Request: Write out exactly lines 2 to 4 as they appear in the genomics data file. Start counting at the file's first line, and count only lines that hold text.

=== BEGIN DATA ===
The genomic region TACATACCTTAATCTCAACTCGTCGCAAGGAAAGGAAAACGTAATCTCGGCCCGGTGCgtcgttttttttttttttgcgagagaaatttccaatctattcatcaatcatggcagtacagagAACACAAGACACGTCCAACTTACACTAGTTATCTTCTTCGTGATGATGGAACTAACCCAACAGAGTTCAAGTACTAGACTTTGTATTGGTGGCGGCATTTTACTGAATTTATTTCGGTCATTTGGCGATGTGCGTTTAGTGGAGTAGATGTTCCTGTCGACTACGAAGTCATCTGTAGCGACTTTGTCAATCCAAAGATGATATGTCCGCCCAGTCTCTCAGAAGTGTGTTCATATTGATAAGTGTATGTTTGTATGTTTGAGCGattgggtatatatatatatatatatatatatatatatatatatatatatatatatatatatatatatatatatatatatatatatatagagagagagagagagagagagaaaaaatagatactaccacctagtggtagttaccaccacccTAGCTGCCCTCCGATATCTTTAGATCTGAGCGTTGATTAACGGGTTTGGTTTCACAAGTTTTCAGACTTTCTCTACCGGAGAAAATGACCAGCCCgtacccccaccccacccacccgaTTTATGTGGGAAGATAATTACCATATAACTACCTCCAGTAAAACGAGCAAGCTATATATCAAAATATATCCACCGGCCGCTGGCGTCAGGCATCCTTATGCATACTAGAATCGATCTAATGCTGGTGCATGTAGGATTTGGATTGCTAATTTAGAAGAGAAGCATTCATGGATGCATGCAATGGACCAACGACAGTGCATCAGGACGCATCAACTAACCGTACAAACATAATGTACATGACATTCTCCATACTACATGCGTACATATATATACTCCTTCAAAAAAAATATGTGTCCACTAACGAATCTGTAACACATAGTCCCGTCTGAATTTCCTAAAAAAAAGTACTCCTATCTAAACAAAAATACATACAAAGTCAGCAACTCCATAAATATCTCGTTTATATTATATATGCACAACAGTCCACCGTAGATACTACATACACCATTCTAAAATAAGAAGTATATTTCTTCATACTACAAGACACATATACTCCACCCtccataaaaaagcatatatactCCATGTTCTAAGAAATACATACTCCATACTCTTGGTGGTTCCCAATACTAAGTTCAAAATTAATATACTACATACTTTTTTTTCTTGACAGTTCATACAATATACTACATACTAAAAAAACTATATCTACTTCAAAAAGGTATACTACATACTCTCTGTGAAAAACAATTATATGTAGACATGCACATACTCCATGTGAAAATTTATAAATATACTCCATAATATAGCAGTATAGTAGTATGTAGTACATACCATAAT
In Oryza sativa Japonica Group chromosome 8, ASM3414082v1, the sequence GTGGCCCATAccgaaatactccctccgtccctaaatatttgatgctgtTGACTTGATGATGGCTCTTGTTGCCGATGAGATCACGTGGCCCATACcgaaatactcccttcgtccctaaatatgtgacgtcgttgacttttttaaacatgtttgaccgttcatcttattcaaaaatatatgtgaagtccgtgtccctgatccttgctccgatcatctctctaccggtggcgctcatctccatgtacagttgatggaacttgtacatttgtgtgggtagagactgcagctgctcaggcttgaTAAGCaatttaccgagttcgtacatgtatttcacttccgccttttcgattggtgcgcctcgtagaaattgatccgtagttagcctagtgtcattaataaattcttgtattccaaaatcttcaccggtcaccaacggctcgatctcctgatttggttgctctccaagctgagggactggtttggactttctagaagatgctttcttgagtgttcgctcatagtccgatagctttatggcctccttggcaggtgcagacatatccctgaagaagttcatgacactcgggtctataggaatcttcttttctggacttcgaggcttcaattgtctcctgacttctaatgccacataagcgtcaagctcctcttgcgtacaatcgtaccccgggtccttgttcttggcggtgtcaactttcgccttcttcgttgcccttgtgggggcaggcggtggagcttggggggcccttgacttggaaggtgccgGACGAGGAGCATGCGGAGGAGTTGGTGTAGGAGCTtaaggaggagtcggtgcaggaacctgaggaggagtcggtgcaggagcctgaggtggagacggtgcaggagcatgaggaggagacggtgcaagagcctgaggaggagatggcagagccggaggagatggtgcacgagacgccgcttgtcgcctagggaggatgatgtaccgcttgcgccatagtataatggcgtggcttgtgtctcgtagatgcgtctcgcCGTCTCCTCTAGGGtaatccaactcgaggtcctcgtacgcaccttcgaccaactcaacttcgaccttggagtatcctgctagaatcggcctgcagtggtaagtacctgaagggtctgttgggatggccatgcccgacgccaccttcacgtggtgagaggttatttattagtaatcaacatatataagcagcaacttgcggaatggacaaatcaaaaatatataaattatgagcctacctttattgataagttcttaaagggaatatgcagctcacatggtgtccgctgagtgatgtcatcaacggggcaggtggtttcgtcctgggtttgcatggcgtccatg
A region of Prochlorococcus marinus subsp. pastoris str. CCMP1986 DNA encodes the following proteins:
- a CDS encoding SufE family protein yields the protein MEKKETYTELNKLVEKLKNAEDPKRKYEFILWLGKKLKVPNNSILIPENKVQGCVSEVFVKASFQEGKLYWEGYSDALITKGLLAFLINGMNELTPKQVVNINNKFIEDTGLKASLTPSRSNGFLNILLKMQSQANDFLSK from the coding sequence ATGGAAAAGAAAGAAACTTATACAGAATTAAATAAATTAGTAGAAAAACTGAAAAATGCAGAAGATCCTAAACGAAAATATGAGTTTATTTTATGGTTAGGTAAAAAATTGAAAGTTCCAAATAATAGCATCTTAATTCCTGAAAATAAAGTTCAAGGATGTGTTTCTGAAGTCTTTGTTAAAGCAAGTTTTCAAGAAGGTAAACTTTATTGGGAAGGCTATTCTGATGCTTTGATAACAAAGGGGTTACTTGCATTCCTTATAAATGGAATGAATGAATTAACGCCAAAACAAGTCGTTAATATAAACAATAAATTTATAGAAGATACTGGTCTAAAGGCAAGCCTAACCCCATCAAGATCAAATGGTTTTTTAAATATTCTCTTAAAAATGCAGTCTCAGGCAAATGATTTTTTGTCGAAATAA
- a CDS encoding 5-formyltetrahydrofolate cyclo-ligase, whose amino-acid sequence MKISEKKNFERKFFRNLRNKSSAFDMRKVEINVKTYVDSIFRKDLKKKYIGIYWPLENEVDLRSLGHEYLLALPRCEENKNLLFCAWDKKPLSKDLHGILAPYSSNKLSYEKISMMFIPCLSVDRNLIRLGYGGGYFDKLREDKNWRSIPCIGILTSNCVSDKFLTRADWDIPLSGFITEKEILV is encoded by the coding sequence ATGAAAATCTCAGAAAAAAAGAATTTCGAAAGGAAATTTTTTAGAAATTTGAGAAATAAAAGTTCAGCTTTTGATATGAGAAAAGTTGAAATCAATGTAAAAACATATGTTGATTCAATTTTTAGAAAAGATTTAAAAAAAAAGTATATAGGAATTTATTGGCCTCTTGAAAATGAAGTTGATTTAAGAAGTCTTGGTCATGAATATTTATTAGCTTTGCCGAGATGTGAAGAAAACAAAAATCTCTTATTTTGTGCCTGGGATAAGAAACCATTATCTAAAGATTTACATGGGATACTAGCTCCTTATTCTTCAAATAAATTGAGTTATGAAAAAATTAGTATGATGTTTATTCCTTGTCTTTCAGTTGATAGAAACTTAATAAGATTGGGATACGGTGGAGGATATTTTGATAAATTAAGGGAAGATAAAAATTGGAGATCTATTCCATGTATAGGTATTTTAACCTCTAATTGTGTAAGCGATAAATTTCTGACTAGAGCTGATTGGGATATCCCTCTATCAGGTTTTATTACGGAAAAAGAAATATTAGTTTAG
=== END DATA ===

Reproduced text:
In Oryza sativa Japonica Group chromosome 8, ASM3414082v1, the sequence GTGGCCCATAccgaaatactccctccgtccctaaatatttgatgctgtTGACTTGATGATGGCTCTTGTTGCCGATGAGATCACGTGGCCCATACcgaaatactcccttcgtccctaaatatgtgacgtcgttgacttttttaaacatgtttgaccgttcatcttattcaaaaatatatgtgaagtccgtgtccctgatccttgctccgatcatctctctaccggtggcgctcatctccatgtacagttgatggaacttgtacatttgtgtgggtagagactgcagctgctcaggcttgaTAAGCaatttaccgagttcgtacatgtatttcacttccgccttttcgattggtgcgcctcgtagaaattgatccgtagttagcctagtgtcattaataaattcttgtattccaaaatcttcaccggtcaccaacggctcgatctcctgatttggttgctctccaagctgagggactggtttggactttctagaagatgctttcttgagtgttcgctcatagtccgatagctttatggcctccttggcaggtgcagacatatccctgaagaagttcatgacactcgggtctataggaatcttcttttctggacttcgaggcttcaattgtctcctgacttctaatgccacataagcgtcaagctcctcttgcgtacaatcgtaccccgggtccttgttcttggcggtgtcaactttcgccttcttcgttgcccttgtgggggcaggcggtggagcttggggggcccttgacttggaaggtgccgGACGAGGAGCATGCGGAGGAGTTGGTGTAGGAGCTtaaggaggagtcggtgcaggaacctgaggaggagtcggtgcaggagcctgaggtggagacggtgcaggagcatgaggaggagacggtgcaagagcctgaggaggagatggcagagccggaggagatggtgcacgagacgccgcttgtcgcctagggaggatgatgtaccgcttgcgccatagtataatggcgtggcttgtgtctcgtagatgcgtctcgcCGTCTCCTCTAGGGtaatccaactcgaggtcctcgtacgcaccttcgaccaactcaacttcgaccttggagtatcctgctagaatcggcctgcagtggtaagtacctgaagggtctgttgggatggccatgcccgacgccaccttcacgtggtgagaggttatttattagtaatcaacatatataagcagcaacttgcggaatggacaaatcaaaaatatataaattatgagcctacctttattgataagttcttaaagggaatatgcagctcacatggtgtccgctgagtgatgtcatcaacggggcaggtggtttcgtcctgggtttgcatggcgtccatg
A region of Prochlorococcus marinus subsp. pastoris str. CCMP1986 DNA encodes the following proteins:
- a CDS encoding SufE family protein yields the protein MEKKETYTELNKLVEKLKNAEDPKRKYEFILWLGKKLKVPNNSILIPENKVQGCVSEVFVKASFQEGKLYWEGYSDALITKGLLAFLINGMNELTPKQVVNINNKFIEDTGLKASLTPSRSNGFLNILLKMQSQANDFLSK from the coding sequence ATGGAAAAGAAAGAAACTTATACAGAATTAAATAAATTAGTAGAAAAACTGAAAAATGCAGAAGATCCTAAACGAAAATATGAGTTTATTTTATGGTTAGGTAAAAAATTGAAAGTTCCAAATAATAGCATCTTAATTCCTGAAAATAAAGTTCAAGGATGTGTTTCTGAAGTCTTTGTTAAAGCAAGTTTTCAAGAAGGTAAACTTTATTGGGAAGGCTATTCTGATGCTTTGATAACAAAGGGGTTACTTGCATTCCTTATAAATGGAATGAATGAATTAACGCCAAAACAAGTCGTTAATATAAACAATAAATTTATAGAAGATACTGGTCTAAAGGCAAGCCTAACCCCATCAAGATCAAATGGTTTTTTAAATATTCTCTTAAAAATGCAGTCTCAGGCAAATGATTTTTTGTCGAAATAA